Jimmy Spithill announced his retirement from SailGP racing after the Australian catamaran he was helming was edged by trans-Tasman Sea rival New Zealand’s Peter Burling in a photo finish at the Emirates Dubai Sail Grand Prix on Sunday.
Burling poked his 50-foot foiling catamaran across the line just a few feet ahead of the Aussies’ “Flying Roo” after a tense final mark rounding on the Persian Gulf that included Canada’s Phil Robertson drawing a penalty. It was Burling’s first win since the Season 4 opener in Chicago and denied the three-time defending SailGP champion Aussies their first victory.
Spithill, subbing while friend and countryman Tom Slingsby is on paternity leave, said he’s retiring from racing to focus on running an Italian team he plans to debut in Season 5 of tech baron Larry Ellison’s global league.
“This was my last race as a SailGP athlete. It’s time for me to let fresh young blood into the competition, with the new Italian team, where I’ll take the role of CEO,” Spithill said. “And, what a way to go out with the Aussies.”
Spithill left Team USA two weeks ago after it was sold to a private American group whose investors include Alabama linebacker Dallas Turner and actress Issa Rae, among several others.
“It’s been one hell of a ride and I’m going to miss the battles and the competition,” said Spithill, an Australian who makes his full-time home in San Diego with his American wife and two sons. “It’s a full circle moment for me as it’s been over 20 years since I raced for Australia, so it feels fitting that I end my SailGP athlete journey on board with the Aussies.”
Spithill said the 37th America’s Cup next fall in Barcelona will be his last. He’s the co-helmsman of Italy’s Luna Rossa Prada Pirelli Team, which lost to Burling’s Emirates Team New Zealand in 2021. Spithill is best known for skippering Ellison’s Oracle Team USA to consecutive America’s Cup victories.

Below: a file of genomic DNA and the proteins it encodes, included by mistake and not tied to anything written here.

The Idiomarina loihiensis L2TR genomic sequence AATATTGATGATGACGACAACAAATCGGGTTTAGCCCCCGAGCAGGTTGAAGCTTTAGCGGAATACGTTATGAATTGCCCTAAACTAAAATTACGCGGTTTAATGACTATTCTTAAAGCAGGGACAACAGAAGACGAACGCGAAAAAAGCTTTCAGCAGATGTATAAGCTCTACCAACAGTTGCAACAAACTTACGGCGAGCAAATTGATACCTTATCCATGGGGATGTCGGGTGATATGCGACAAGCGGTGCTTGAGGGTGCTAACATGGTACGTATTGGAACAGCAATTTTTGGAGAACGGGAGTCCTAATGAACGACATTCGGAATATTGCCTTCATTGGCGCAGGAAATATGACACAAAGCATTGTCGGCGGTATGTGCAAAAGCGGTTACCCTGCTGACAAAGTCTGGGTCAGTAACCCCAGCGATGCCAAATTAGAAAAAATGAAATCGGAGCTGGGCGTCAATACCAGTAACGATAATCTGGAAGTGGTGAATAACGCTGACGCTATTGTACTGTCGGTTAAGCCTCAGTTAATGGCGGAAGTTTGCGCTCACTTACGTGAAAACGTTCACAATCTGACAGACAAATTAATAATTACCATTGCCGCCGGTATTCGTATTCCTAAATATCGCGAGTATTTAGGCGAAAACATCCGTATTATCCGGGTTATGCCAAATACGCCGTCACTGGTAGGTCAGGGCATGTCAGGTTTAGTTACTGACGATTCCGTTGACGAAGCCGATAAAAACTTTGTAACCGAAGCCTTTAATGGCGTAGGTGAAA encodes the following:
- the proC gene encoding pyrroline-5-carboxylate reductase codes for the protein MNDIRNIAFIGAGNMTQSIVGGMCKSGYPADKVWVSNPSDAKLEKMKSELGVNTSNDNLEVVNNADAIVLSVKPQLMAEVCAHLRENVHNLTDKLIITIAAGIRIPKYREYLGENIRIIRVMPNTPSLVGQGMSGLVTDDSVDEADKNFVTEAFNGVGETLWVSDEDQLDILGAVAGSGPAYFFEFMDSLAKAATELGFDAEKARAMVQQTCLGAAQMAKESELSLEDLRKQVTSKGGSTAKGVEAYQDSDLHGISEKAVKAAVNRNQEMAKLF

Despite the loss, the Aussies extended their season lead to 11 points over ROCKWOOL Denmark. The Kiwis jumped into third place, one point behind Denmark and two ahead of Emirates Great Britain in the 10-boat fleet. The top three teams at season’s end will advance to the $2 million, winner-take-all Grand Final.
With the three catamarans coming together in light wind at the final mark, a last-minute penalty denied Canada the win while the Kiwis made the hard right turn and hit the finish line barely ahead of the Aussies.
“Foiling into the bottom mark, it was anyone’s game,” Burling said. “We had a hard lock on the boat for about 20 seconds trying to make that turn, so it was an amazing job by the crew to pull off a good last jibe and give ourselves a shot.”
Wing trimmer Blair Tuke said the crew was initially subdued because it didn’t know it had won, “but when it was confirmed it was a huge moment for the team.”
It was a big comeback for the Kiwis after their 29-meter (95-foot) wing sail suddenly shattered and fell overboard at the end of the first day of the Saint-Tropez regatta in early September, forcing them to miss the next regatta.
“Today was our first day back sailing with it, and of course that plays on our minds but we came out and showed how strong we are,” Tuke said. “This team has a huge amount of grit.”
The new-look Team USA, skippered by Taylor Canfield, finished third in the final fleet race but was eighth overall, dropping it from third to fifth in the season standings.
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